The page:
Acer announces Timeline ultrabooks with Ivy Bridge, Nvidia GPU

By on June 20, 2012, 7:00 AM

Acer has announced the availability of its latest ultrabook series, the Timeline Ultra M5, which comes in three configurations including two with discrete Nvidia graphics. The most affordable option (M5-481T-6770) is set at $680 with a 14-inch 1366x768 LED-backlit display, a Sandy Bridge Core i3-2377M processor, Intel HD Graphics 3000, 6GB of DDR3 RAM, as well as a 500GB HDD, 20GB SSD and DVD drive.

Stepping up a notch, the M5-481TG-6814 is set at $780 and packs an Ivy Bridge Core i5-3317U, an Nvidia GeForce GT 640M LE 1GB, 4GB of RAM, as well as the same display and storage configuration as the lower-cost unit. At the priciest end, Acer offers the $830 M5-581TG-6666 with a 15.6-inch 1366x768 screen and 6GB of RAM, while the remaining components appear to be the same as the $780 machine.

The Timeline Ultra M5 systems are a bit bulkier than most ultrabooks, but that's to be expected with the hard drive, DVD drive and discrete GPU. Both 14-inchers weigh 4.3lbs while the 15-inch system is even heavier at 5.07lbs. All three measure 0.81 inches thin. By comparison, the Folio 13 we reviewed earlier this year is also toward the larger end of ultrabooks, yet it weighs 3.3lbs and measures 0.7 inches thick.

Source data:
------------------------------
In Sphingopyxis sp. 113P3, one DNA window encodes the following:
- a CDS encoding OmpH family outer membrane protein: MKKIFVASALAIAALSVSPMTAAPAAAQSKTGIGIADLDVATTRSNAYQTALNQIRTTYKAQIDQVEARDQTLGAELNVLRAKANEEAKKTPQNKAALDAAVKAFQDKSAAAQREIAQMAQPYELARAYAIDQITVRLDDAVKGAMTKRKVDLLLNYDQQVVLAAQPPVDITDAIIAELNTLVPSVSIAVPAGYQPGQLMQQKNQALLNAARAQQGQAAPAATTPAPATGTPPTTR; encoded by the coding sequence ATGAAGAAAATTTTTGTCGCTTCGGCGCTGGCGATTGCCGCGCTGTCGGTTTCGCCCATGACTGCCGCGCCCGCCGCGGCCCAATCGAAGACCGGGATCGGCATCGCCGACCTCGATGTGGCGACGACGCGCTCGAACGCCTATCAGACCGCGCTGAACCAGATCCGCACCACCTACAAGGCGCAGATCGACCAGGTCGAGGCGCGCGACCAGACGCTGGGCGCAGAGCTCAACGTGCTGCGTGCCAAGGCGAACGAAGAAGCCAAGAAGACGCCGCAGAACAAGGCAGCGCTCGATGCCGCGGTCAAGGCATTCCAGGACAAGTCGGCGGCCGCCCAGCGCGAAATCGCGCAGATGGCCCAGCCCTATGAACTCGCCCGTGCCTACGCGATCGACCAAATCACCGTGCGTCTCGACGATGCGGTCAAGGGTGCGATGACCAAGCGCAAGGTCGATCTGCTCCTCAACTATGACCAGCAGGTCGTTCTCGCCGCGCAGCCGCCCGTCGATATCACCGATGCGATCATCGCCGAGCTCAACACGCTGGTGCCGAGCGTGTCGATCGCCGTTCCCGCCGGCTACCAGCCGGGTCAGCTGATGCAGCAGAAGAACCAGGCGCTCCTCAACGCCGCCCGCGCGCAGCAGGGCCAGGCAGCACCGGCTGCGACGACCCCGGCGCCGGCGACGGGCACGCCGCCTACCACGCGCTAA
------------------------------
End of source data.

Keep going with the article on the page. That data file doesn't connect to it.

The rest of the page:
The Timeline Ultra M5 press release also mentions features include a backlit keyboard, two USB 3.0 ports, Dolby-branded audio as well as an eight-hour battery life. We don't meant to detract from what seems like a decent lineup, but it (re)raises the question: at what point is an ultrabook not an ultrabook anymore? At this rate, you'll probably be able to buy a desktop replacement "ultrabook" by Christmas.




User Comments: 4

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Guest said:

More Acer products hobbled by cheap 1366x768 panels, to ignore.

Arris Arris said:

More Acer products hobbled by cheap 1366x768 panels, to ignore.

I actually have a 1366x768 Acer laptop that I won. Many will snub such a low resolution screen, but for those who aren't doing productivity work with images or videos its not all that bad. And considering that mobile graphics solutions aren't providing blistering FPS in modern games a lower than top end resolution isn't a bad option to get a better gaming experience. If I'd been buying a laptop myself I would probably have looked for something higher resolution but I don't find 1366x768 all that bad to work on.

Arris Arris said:

Even more so when you look at Macbook pro non retina offerings - 1280 x 800.

Guest said:

As far as I read into it an 'UltraBook' is a class of high quality, solid computers with good components. As opposed to some specific format type.

That said I think we're ready to lose the dvd drive now.

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